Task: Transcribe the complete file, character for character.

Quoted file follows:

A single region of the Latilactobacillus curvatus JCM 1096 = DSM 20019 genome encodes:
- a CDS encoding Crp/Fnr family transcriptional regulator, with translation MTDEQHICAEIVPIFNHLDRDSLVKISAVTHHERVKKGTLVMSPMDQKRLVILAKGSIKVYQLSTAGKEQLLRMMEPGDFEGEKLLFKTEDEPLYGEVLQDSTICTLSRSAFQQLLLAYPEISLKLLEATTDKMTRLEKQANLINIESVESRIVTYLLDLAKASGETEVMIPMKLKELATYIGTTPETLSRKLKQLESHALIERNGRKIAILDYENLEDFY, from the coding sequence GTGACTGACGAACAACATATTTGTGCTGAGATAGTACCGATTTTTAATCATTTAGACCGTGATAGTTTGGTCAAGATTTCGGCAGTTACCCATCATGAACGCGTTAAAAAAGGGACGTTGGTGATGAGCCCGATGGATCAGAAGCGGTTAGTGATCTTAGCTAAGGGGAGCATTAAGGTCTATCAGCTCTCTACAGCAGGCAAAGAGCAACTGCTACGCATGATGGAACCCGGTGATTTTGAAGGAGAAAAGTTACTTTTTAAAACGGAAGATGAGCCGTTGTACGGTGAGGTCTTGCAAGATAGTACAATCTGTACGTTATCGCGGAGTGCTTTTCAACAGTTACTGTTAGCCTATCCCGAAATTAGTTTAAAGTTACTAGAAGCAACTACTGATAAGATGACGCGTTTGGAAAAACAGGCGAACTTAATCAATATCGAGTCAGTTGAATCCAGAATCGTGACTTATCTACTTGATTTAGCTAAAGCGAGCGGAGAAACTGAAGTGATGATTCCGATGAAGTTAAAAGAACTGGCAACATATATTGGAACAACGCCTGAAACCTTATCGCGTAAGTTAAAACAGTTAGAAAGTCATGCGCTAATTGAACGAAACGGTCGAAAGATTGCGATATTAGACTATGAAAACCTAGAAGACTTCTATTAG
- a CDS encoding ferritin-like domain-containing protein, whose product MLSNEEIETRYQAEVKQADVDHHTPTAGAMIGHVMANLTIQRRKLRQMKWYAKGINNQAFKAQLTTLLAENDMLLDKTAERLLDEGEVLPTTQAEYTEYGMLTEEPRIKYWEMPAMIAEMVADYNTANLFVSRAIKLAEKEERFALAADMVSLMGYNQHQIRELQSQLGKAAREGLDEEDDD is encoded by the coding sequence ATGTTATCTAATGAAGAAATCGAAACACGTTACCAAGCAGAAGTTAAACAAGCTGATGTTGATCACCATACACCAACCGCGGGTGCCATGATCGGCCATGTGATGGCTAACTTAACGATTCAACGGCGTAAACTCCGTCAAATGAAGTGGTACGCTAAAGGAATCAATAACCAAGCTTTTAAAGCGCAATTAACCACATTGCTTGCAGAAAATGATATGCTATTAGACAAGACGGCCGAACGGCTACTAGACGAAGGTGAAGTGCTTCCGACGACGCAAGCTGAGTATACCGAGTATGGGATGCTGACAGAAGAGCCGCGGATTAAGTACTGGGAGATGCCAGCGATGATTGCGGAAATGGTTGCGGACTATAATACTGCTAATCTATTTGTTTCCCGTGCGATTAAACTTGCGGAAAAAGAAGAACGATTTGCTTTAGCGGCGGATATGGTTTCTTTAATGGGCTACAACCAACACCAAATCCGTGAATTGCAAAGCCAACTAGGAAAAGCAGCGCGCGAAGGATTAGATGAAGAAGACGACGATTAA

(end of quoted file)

A single region of the Latilactobacillus curvatus JCM 1096 = DSM 20019 genome encodes:
- a CDS encoding Crp/Fnr family transcriptional regulator, with translation MTDEQHICAEIVPIFNHLDRDSLVKISAVTHHERVKKGTLVMSPMDQKRLVILAKGSIKVYQLSTAGKEQLLRMMEPGDFEGEKLLFKTEDEPLYGEVLQDSTICTLSRSAFQQLLLAYPEISLKLLEATTDKMTRLEKQANLINIESVESRIVTYLLDLAKASGETEVMIPMKLKELATYIGTTPETLSRKLKQLESHALIERNGRKIAILDYENLEDFY, from the coding sequence GTGACTGACGAACAACATATTTGTGCTGAGATAGTACCGATTTTTAATCATTTAGACCGTGATAGTTTGGTCAAGATTTCGGCAGTTACCCATCATGAACGCGTTAAAAAAGGGACGTTGGTGATGAGCCCGATGGATCAGAAGCGGTTAGTGATCTTAGCTAAGGGGAGCATTAAGGTCTATCAGCTCTCTACAGCAGGCAAAGAGCAACTGCTACGCATGATGGAACCCGGTGATTTTGAAGGAGAAAAGTTACTTTTTAAAACGGAAGATGAGCCGTTGTACGGTGAGGTCTTGCAAGATAGTACAATCTGTACGTTATCGCGGAGTGCTTTTCAACAGTTACTGTTAGCCTATCCCGAAATTAGTTTAAAGTTACTAGAAGCAACTACTGATAAGATGACGCGTTTGGAAAAACAGGCGAACTTAATCAATATCGAGTCAGTTGAATCCAGAATCGTGACTTATCTACTTGATTTAGCTAAAGCGAGCGGAGAAACTGAAGTGATGATTCCGATGAAGTTAAAAGAACTGGCAACATATATTGGAACAACGCCTGAAACCTTATCGCGTAAGTTAAAACAGTTAGAAAGTCATGCGCTAATTGAACGAAACGGTCGAAAGATTGCGATATTAGACTATGAAAACCTAGAAGACTTCTATTAG
- a CDS encoding ferritin-like domain-containing protein, whose product MLSNEEIETRYQAEVKQADVDHHTPTAGAMIGHVMANLTIQRRKLRQMKWYAKGINNQAFKAQLTTLLAENDMLLDKTAERLLDEGEVLPTTQAEYTEYGMLTEEPRIKYWEMPAMIAEMVADYNTANLFVSRAIKLAEKEERFALAADMVSLMGYNQHQIRELQSQLGKAAREGLDEEDDD is encoded by the coding sequence ATGTTATCTAATGAAGAAATCGAAACACGTTACCAAGCAGAAGTTAAACAAGCTGATGTTGATCACCATACACCAACCGCGGGTGCCATGATCGGCCATGTGATGGCTAACTTAACGATTCAACGGCGTAAACTCCGTCAAATGAAGTGGTACGCTAAAGGAATCAATAACCAAGCTTTTAAAGCGCAATTAACCACATTGCTTGCAGAAAATGATATGCTATTAGACAAGACGGCCGAACGGCTACTAGACGAAGGTGAAGTGCTTCCGACGACGCAAGCTGAGTATACCGAGTATGGGATGCTGACAGAAGAGCCGCGGATTAAGTACTGGGAGATGCCAGCGATGATTGCGGAAATGGTTGCGGACTATAATACTGCTAATCTATTTGTTTCCCGTGCGATTAAACTTGCGGAAAAAGAAGAACGATTTGCTTTAGCGGCGGATATGGTTTCTTTAATGGGCTACAACCAACACCAAATCCGTGAATTGCAAAGCCAACTAGGAAAAGCAGCGCGCGAAGGATTAGATGAAGAAGACGACGATTAA